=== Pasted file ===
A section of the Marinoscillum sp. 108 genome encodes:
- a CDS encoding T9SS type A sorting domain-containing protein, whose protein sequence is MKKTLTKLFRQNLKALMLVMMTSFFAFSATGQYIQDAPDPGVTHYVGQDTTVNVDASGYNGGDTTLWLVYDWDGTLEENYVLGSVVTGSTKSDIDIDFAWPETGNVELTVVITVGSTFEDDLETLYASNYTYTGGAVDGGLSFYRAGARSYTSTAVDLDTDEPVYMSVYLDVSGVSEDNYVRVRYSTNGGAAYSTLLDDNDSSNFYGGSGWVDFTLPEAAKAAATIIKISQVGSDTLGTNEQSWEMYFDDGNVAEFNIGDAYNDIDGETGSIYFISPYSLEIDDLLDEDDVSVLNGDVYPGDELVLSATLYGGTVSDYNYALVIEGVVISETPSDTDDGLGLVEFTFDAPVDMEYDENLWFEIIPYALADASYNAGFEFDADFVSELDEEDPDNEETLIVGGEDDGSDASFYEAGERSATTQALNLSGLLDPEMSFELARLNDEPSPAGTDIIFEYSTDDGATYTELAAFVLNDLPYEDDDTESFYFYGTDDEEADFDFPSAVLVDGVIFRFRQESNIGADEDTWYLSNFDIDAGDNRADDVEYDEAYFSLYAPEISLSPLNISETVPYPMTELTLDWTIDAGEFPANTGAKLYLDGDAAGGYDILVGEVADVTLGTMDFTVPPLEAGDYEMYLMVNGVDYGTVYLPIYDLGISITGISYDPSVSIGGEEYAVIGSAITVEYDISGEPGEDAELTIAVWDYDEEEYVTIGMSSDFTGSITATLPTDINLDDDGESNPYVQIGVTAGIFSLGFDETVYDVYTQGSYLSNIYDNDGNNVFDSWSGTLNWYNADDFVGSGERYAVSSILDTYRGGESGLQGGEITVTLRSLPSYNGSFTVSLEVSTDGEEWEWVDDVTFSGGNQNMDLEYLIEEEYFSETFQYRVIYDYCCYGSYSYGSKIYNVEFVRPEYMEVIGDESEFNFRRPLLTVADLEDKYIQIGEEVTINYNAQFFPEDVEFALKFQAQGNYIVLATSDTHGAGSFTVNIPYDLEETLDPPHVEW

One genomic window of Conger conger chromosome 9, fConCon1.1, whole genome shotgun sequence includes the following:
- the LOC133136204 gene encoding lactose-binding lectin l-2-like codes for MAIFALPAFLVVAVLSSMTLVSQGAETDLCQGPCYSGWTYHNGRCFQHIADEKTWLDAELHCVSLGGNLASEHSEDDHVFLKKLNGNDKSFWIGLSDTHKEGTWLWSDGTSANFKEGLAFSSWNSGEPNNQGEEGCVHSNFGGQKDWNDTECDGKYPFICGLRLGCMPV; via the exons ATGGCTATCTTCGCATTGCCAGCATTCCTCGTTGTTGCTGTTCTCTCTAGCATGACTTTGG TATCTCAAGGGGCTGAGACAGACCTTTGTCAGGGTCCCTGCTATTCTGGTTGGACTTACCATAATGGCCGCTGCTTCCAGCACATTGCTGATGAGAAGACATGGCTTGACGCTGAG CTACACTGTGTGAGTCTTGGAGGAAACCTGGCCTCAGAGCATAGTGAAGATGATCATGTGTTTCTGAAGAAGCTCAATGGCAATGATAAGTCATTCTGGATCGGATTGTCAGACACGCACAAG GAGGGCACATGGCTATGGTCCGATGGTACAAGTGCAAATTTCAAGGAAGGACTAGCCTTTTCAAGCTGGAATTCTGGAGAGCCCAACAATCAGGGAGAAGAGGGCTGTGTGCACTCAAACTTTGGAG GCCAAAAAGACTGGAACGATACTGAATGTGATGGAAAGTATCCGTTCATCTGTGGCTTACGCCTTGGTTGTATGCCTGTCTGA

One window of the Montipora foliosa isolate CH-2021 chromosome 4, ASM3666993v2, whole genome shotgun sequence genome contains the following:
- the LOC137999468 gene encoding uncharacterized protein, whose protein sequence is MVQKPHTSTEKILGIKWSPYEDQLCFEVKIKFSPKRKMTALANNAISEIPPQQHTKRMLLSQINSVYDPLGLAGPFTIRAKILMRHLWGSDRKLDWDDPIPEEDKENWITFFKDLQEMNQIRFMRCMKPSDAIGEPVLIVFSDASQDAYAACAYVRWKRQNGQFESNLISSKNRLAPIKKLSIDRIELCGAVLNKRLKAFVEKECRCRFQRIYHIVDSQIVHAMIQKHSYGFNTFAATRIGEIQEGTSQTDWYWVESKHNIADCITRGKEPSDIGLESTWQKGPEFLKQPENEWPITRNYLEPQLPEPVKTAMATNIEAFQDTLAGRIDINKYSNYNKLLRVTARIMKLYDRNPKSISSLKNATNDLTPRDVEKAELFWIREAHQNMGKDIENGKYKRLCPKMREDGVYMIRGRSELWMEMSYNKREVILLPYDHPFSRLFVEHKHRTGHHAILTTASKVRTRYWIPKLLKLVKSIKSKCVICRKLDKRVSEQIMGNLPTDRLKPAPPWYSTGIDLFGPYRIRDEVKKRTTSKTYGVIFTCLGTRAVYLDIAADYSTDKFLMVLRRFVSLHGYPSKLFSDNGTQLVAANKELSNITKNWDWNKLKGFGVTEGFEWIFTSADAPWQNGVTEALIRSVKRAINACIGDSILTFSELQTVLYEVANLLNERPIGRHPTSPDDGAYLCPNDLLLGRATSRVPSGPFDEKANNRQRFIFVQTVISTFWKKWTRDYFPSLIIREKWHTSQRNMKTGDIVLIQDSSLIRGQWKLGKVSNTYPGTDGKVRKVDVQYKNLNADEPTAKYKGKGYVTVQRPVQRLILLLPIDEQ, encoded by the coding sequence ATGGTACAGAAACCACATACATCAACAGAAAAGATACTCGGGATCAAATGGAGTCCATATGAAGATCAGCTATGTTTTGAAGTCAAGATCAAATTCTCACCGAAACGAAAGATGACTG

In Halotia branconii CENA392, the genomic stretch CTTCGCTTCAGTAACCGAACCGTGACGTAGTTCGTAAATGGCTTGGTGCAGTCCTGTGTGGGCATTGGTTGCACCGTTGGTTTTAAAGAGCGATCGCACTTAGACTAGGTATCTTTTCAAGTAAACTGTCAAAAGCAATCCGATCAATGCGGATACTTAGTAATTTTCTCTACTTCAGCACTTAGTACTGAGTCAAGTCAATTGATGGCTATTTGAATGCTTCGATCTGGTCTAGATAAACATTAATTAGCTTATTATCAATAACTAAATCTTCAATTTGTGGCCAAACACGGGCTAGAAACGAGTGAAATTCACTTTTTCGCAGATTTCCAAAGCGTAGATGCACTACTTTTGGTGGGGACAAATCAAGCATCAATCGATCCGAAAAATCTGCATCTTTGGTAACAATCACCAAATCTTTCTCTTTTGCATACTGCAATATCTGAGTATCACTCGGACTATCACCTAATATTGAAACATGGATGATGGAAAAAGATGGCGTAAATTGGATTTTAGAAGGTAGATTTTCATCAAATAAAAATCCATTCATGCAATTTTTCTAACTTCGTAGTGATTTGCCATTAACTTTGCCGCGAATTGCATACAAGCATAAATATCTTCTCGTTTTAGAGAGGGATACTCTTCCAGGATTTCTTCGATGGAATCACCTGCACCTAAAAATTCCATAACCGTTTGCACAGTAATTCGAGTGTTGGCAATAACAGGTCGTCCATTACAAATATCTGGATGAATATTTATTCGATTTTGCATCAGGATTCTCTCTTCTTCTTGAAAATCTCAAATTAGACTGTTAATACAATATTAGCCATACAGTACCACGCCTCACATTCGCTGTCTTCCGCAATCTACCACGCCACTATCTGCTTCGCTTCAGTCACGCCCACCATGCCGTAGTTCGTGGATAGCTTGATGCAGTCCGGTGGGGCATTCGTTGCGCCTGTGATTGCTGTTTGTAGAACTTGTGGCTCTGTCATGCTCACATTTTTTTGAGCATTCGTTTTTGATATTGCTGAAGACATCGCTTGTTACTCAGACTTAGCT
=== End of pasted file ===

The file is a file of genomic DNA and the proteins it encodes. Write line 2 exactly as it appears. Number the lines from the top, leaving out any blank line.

- a CDS encoding T9SS type A sorting domain-containing protein, whose protein sequence is MKKTLTKLFRQNLKALMLVMMTSFFAFSATGQYIQDAPDPGVTHYVGQDTTVNVDASGYNGGDTTLWLVYDWDGTLEENYVLGSVVTGSTKSDIDIDFAWPETGNVELTVVITVGSTFEDDLETLYASNYTYTGGAVDGGLSFYRAGARSYTSTAVDLDTDEPVYMSVYLDVSGVSEDNYVRVRYSTNGGAAYSTLLDDNDSSNFYGGSGWVDFTLPEAAKAAATIIKISQVGSDTLGTNEQSWEMYFDDGNVAEFNIGDAYNDIDGETGSIYFISPYSLEIDDLLDEDDVSVLNGDVYPGDELVLSATLYGGTVSDYNYALVIEGVVISETPSDTDDGLGLVEFTFDAPVDMEYDENLWFEIIPYALADASYNAGFEFDADFVSELDEEDPDNEETLIVGGEDDGSDASFYEAGERSATTQALNLSGLLDPEMSFELARLNDEPSPAGTDIIFEYSTDDGATYTELAAFVLNDLPYEDDDTESFYFYGTDDEEADFDFPSAVLVDGVIFRFRQESNIGADEDTWYLSNFDIDAGDNRADDVEYDEAYFSLYAPEISLSPLNISETVPYPMTELTLDWTIDAGEFPANTGAKLYLDGDAAGGYDILVGEVADVTLGTMDFTVPPLEAGDYEMYLMVNGVDYGTVYLPIYDLGISITGISYDPSVSIGGEEYAVIGSAITVEYDISGEPGEDAELTIAVWDYDEEEYVTIGMSSDFTGSITATLPTDINLDDDGESNPYVQIGVTAGIFSLGFDETVYDVYTQGSYLSNIYDNDGNNVFDSWSGTLNWYNADDFVGSGERYAVSSILDTYRGGESGLQGGEITVTLRSLPSYNGSFTVSLEVSTDGEEWEWVDDVTFSGGNQNMDLEYLIEEEYFSETFQYRVIYDYCCYGSYSYGSKIYNVEFVRPEYMEVIGDESEFNFRRPLLTVADLEDKYIQIGEEVTINYNAQFFPEDVEFALKFQAQGNYIVLATSDTHGAGSFTVNIPYDLEETLDPPHVEW